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We can have both high-quality education and safe, cost-effective prisons

In 2012, the Arizona Department of Corrections’ budget increased by 11 percent. It was the only agency that increased its share of the state’s general fund. At the same time, education funding at all levels plummeted, with our state’s education system ranking 44 out of 51, according to “Education Week.”

Voters across the state are taking notice. One year of prison costs at least $17,000 per person while average per student funding in K-12 schools is less than $8,000. Is it smart spending to pay twice as much to incarcerate, rather than to educate someone? Especially when 43 percent of those released from prison later return?

Many running for office are being questioned about Arizona’s increased contracting with private prison companies: Are they cheaper? Are they well-managed and adequately staffed? And most important, are they safe? The answer to all these questions is “no.”

Arizona’s private prisons are overall more costly than equivalent state-run units. Their management and staff are not as qualified or experienced. This leads to compromises in safety, as grimly evidenced by the escapes from the privately run facility in Kingman in 2010, which ultimately led to two murders. Finally, private prisons benefit from keeping people in prison; not from providing programming and preparation to return prisoners to our communities as productive, tax- paying citizens.

People running for office are being asked why our prison population is so high, when leaders in other U.S. states across the political spectrum have both reduced prison populations and reduced crime. In doing so, they saved millions of taxpayer dollars.

We incarcerate many people whose crimes, including drug offenses, stem from mental illness. Both addiction and mental illness lead people to commit multiple offenses — not because they didn’t “learn their lesson,” but because they are not receiving the assistance (medication, therapy) they need to be able to control their behavior.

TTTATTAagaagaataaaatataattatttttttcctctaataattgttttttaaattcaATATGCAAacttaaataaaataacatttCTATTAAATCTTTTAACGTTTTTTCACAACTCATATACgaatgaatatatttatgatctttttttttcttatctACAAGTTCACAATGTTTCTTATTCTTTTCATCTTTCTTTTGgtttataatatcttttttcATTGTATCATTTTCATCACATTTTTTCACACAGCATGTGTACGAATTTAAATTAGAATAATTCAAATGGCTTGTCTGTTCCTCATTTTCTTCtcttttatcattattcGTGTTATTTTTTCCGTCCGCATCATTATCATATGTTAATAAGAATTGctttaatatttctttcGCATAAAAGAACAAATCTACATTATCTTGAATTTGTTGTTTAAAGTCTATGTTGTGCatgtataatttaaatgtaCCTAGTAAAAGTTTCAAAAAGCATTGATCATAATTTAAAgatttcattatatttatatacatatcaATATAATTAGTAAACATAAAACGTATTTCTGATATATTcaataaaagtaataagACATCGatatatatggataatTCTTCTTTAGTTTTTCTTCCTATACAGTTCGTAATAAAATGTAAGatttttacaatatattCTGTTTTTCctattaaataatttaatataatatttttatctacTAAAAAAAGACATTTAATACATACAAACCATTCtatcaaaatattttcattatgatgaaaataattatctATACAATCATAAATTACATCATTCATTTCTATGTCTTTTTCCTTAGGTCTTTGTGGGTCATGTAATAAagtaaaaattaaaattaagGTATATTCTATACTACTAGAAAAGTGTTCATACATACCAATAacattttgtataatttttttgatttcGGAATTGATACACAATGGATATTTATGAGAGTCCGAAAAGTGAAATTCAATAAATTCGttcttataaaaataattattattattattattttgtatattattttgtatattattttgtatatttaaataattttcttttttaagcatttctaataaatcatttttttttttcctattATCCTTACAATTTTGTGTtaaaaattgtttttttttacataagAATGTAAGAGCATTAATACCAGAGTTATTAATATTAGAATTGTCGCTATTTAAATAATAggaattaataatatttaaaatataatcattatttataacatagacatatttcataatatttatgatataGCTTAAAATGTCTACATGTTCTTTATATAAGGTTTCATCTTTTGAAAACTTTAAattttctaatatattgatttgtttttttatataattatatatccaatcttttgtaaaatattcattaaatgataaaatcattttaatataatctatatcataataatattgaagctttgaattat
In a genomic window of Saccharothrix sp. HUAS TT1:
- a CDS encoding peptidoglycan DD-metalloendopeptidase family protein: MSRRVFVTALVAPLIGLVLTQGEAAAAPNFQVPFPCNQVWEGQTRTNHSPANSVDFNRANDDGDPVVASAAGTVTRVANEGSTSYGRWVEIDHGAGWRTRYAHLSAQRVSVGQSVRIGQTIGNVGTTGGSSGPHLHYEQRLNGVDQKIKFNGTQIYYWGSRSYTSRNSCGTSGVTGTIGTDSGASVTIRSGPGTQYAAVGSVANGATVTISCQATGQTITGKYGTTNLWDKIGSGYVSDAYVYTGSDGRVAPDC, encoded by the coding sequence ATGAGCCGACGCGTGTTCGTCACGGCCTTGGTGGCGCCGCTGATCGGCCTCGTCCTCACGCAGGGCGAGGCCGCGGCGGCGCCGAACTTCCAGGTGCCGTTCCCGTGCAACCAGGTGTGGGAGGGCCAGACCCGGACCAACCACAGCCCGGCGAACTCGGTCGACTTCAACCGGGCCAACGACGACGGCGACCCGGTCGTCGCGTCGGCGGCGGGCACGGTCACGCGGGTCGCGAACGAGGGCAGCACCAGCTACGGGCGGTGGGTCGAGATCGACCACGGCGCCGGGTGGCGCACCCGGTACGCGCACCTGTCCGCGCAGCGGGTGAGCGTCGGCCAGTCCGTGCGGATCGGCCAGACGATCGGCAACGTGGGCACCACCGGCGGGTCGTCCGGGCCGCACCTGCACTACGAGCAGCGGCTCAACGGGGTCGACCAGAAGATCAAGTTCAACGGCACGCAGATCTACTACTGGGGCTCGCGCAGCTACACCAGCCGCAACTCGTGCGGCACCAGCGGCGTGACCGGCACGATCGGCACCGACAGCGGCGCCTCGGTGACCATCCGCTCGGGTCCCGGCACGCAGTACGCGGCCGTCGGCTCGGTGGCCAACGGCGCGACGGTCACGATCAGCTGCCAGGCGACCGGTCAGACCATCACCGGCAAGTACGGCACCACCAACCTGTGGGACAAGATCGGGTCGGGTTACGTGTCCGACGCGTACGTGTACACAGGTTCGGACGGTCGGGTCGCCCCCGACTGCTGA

Cost-effective and safe alternatives such as mental health courts and other diversion programs treat the root causes of their offenses, preventing future crime. All this reduces the costs of corrections, freeing scarce state resources for other critical needs.

This election season, thoughtful voters have a real choice. They can choose candidates who will continue the status quo — a costly corrections system and substandard educational system — or they can pick candidates with vision and the courage to stand up to private prison special interests and fight for a smart budget that balances the need for a high-quality educational system and a safe and cost- effective corrections system.

— Caroline Isaacs, program director, American Friends Service Committee.

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  1. What bubble is Caroline Issacs living in? The picture she paints suggests that state-operated prisons are the model of rehabilitation, effeciency and professionalism. May I remind her that for every incident that emerges from the mangement of a private prison, I can match her with dozens of tragedies that have occurred at the hands of state-operated prison officials. Marcia Powell, who was literally fried to death in an outdoor cage while prison staff deliberately ignored her cries, was murdered at a state-operated prison. Tony Lester, a mentally ill inmate, was denied mental health medications and care as recommended by his sentencing judge, given a razor blade, and slashed his own groin, wrists and throat while prison staff (state operated) stood by and videotaped his gurgling last breaths rather than rendering aid. Tony Lucero provided information to state prison officials and a county attorney about a prison murder and became a target for retaliation. Rather than provide protection, state prison administrators placed him in harm’s way and his throat was slashed and his eyes gouged out at the state prison. I could go on.